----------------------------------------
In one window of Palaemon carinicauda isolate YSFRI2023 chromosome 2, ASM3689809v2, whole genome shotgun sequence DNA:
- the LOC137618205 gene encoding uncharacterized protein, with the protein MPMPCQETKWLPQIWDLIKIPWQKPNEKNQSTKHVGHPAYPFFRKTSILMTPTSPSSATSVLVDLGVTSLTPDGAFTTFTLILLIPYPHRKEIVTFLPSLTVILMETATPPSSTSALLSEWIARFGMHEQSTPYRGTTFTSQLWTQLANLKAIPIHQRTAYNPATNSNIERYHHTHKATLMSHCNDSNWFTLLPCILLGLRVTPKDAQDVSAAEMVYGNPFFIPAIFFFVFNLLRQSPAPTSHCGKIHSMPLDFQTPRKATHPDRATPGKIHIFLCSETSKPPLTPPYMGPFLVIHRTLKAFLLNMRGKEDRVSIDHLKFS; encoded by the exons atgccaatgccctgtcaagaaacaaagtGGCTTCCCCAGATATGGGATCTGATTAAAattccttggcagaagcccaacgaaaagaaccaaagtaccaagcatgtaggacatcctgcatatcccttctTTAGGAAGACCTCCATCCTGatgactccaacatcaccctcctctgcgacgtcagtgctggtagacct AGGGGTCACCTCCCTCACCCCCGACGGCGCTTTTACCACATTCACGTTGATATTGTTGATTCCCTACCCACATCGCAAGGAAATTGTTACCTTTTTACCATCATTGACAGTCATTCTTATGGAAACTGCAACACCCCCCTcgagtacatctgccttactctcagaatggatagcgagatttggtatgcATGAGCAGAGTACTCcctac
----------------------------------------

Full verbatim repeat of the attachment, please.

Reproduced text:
In one window of Palaemon carinicauda isolate YSFRI2023 chromosome 2, ASM3689809v2, whole genome shotgun sequence DNA:
- the LOC137618205 gene encoding uncharacterized protein, with the protein MPMPCQETKWLPQIWDLIKIPWQKPNEKNQSTKHVGHPAYPFFRKTSILMTPTSPSSATSVLVDLGVTSLTPDGAFTTFTLILLIPYPHRKEIVTFLPSLTVILMETATPPSSTSALLSEWIARFGMHEQSTPYRGTTFTSQLWTQLANLKAIPIHQRTAYNPATNSNIERYHHTHKATLMSHCNDSNWFTLLPCILLGLRVTPKDAQDVSAAEMVYGNPFFIPAIFFFVFNLLRQSPAPTSHCGKIHSMPLDFQTPRKATHPDRATPGKIHIFLCSETSKPPLTPPYMGPFLVIHRTLKAFLLNMRGKEDRVSIDHLKFS; encoded by the exons atgccaatgccctgtcaagaaacaaagtGGCTTCCCCAGATATGGGATCTGATTAAAattccttggcagaagcccaacgaaaagaaccaaagtaccaagcatgtaggacatcctgcatatcccttctTTAGGAAGACCTCCATCCTGatgactccaacatcaccctcctctgcgacgtcagtgctggtagacct AGGGGTCACCTCCCTCACCCCCGACGGCGCTTTTACCACATTCACGTTGATATTGTTGATTCCCTACCCACATCGCAAGGAAATTGTTACCTTTTTACCATCATTGACAGTCATTCTTATGGAAACTGCAACACCCCCCTcgagtacatctgccttactctcagaatggatagcgagatttggtatgcATGAGCAGAGTACTCcctac